Over the last couple of years Incantation has embraced the general occult next to their staple themes of heresy and blasphemy. With lyrics primarily penned by Sherwood and McEntee “Profane Nexus” concerns more than the band’s patented hatred for organized religion, Christianity in particular. “Profane Nexus” - like “Dirges Of Elysium” before it – draws heavily from mythology and antiquity, specifically the Arabian, Aztec, Brittonic, Greek, and Sumerian pantheons. ‘Rites of the Locust’ concerns the Biblical plagues of Egypt from the Arabic perspective. ‘Xipe Totec’, the shortest Incantation song ever, deals with the titular Aztec deity of life-death-rebirth whose name means "Our Lord the Flayed One”. Human sacrifices were often made in his honor, and he was believed to wear flayed human skin of those that were slain. ‘Horns Of Gefrin’ is about the ancient village of Gefrin (modern day Yeavering in England), or 'hill of the goats', where in 627 Bishop Paulinus of York spent 36 days in the royal vill Adgefrin preaching and baptising converts in the river Glen. ‘Omens to the Altar of Onyx’ concerns the ancient Samnites who worshipped the goddess Mephitis in the volcanic crater Avernus, believed to be the portal to the underworld, in central and south Italy in pre-Roman times. It’s good to see a band as old and experienced as Incantation embrace new engrossing historical subject matter this late into their storied career.

Also not unimportant is the presence of lead guitarist Sonny Lombardozzi who has injected the band with a sense of finesse and musicality that was absent in its 2006-2012 career slump. Lombardozzi sessioned on “Dirges Of Elysium” but was thankfully made a full member with this release. With Sherwood and Lombardozzi in tow Incantation is at its most potent since “The Infernal Storm”. ‘Incorporeal Despair’ is probably the gloomiest and doomiest Incantation has sounded in a very long time. Whatever infractions Incantation might be guilty of in the past “Profane Nexus” is a commendable showing for a band now onto its third decade. Incantation has never strayed too far, or at all, from its original sound and “Profane Nexus” is no different. Few bands are as consistent and reliable as Incantation. Incantation is still playing like it is 1992 and the secret to their longevity is that they never experienced any drastic stylistic shifts despite their gigantic turnover in personnel. Incantation after all is one of the few original USDM bands that never split and that has kept releasing albums in a fairly steady manner even when the scene and public opinion was indifferent to them.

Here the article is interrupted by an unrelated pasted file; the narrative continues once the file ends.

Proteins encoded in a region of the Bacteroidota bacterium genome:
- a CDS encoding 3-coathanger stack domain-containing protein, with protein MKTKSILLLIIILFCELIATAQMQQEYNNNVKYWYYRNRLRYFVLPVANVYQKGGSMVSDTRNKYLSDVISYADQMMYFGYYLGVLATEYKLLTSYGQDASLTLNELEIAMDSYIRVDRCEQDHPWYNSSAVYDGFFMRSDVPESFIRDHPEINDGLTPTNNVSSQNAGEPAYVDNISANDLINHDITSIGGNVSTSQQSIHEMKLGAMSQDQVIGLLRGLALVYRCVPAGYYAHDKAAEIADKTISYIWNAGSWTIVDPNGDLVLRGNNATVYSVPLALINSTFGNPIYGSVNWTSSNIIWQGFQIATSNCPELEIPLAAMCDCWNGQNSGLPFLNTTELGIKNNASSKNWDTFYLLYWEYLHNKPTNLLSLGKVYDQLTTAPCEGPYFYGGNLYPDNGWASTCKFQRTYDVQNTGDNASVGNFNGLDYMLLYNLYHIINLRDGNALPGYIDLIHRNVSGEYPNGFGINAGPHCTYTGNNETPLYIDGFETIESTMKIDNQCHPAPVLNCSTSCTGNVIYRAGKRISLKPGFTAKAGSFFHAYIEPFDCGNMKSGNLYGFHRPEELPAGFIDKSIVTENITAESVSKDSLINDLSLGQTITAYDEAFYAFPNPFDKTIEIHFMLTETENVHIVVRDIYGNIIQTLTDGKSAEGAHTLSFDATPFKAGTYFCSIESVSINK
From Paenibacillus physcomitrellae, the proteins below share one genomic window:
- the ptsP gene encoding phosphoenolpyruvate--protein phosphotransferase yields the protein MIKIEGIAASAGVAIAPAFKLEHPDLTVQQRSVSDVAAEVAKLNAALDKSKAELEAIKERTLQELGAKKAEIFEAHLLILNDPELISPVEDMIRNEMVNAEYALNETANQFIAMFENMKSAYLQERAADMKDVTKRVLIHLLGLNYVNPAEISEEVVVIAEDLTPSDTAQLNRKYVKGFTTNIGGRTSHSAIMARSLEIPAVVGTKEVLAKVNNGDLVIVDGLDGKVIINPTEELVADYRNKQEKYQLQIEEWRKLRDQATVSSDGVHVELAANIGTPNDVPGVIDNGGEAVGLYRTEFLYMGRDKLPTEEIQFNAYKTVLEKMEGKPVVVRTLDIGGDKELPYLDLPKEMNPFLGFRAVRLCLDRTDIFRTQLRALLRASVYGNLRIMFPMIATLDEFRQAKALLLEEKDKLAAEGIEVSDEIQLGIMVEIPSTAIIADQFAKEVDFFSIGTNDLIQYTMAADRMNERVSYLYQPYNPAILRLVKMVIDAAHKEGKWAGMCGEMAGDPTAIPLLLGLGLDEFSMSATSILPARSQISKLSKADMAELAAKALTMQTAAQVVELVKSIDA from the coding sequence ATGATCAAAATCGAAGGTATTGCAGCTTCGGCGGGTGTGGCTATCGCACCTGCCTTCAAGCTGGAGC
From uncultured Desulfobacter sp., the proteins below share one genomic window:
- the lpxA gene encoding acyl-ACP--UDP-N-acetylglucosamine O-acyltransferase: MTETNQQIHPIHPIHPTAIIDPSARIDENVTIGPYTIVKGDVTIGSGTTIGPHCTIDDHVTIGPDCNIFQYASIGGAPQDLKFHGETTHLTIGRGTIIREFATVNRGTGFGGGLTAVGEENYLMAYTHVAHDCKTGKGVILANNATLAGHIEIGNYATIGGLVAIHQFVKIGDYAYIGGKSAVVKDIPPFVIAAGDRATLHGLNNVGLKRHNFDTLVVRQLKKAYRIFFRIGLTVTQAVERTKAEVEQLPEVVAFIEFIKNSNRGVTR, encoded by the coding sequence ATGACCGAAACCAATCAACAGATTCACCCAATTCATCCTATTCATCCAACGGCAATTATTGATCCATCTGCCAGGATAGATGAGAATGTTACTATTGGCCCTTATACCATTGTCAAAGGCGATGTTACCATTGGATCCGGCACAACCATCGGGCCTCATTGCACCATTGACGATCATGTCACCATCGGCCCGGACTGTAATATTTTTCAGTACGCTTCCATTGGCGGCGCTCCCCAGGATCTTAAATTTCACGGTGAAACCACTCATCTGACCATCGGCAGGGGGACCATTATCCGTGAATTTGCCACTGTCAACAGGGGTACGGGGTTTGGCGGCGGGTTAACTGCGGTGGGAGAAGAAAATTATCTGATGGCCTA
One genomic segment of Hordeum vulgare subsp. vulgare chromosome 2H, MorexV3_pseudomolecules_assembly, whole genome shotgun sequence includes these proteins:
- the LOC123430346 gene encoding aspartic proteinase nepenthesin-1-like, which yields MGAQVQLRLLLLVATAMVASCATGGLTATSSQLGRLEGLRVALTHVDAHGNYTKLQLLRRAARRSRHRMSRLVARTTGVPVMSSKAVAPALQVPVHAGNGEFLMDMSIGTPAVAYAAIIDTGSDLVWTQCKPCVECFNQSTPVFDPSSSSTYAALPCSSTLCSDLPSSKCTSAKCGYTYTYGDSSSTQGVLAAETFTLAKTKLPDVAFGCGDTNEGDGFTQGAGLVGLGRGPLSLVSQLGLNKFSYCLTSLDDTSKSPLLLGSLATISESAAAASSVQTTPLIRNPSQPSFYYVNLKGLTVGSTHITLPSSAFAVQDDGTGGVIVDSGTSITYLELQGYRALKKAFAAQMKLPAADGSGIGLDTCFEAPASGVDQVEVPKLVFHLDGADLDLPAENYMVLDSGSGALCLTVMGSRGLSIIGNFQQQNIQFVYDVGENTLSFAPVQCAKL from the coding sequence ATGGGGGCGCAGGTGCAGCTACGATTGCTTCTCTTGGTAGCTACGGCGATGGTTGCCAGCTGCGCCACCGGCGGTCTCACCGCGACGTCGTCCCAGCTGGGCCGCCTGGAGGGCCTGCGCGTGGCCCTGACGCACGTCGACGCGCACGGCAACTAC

Is “Profane Nexus” a new classic-to-be or has it Incantation at long last restoring itself to its former glory? No, far from it in fact. It has been well over a decade and a a half since the Pennsylvanians have released anything resembling a genre classic. Like any band of their stature (Malevolent Creation and Cannibal Corpse come to mind) they have released a number of albums that were far from essential. Since “Blasphemy” Incantation has frequently missed the mark and they became the subject of imitation with the so-called cavernous death metal movement in 2006-2008 through bands like Dominus Xul, Darkness Eternal, Necros Christos, Portal, Dead Congregation, Blaspherian, Father Befouled, Impetuous Ritual, Vasaeleth, Irkallian Oracle, Ekpyrosis as well as Chilean acts Demonic Rage and Abominatio.

“Profane Nexus” changes nothing substantial about the modern modus operandi of Incantation. It is a contemporary Incantation recording, perhaps one of their most pristinely produced at that. It's yet another iteration of 2002’s “Blasphemy”. Is it vital and mandatory to any collection? Far from it. It's solid, reliable and sounds exactly like you think it will. Is that bad in and of itself? No. Were early Incantation records more commanding, far more morbid in their destitution and frequently darker than “Profane Nexus”? Surely, but McEntee thankfully never committed the same sins as fellow death metal originals Deicide, Morbid Angel and Obituary.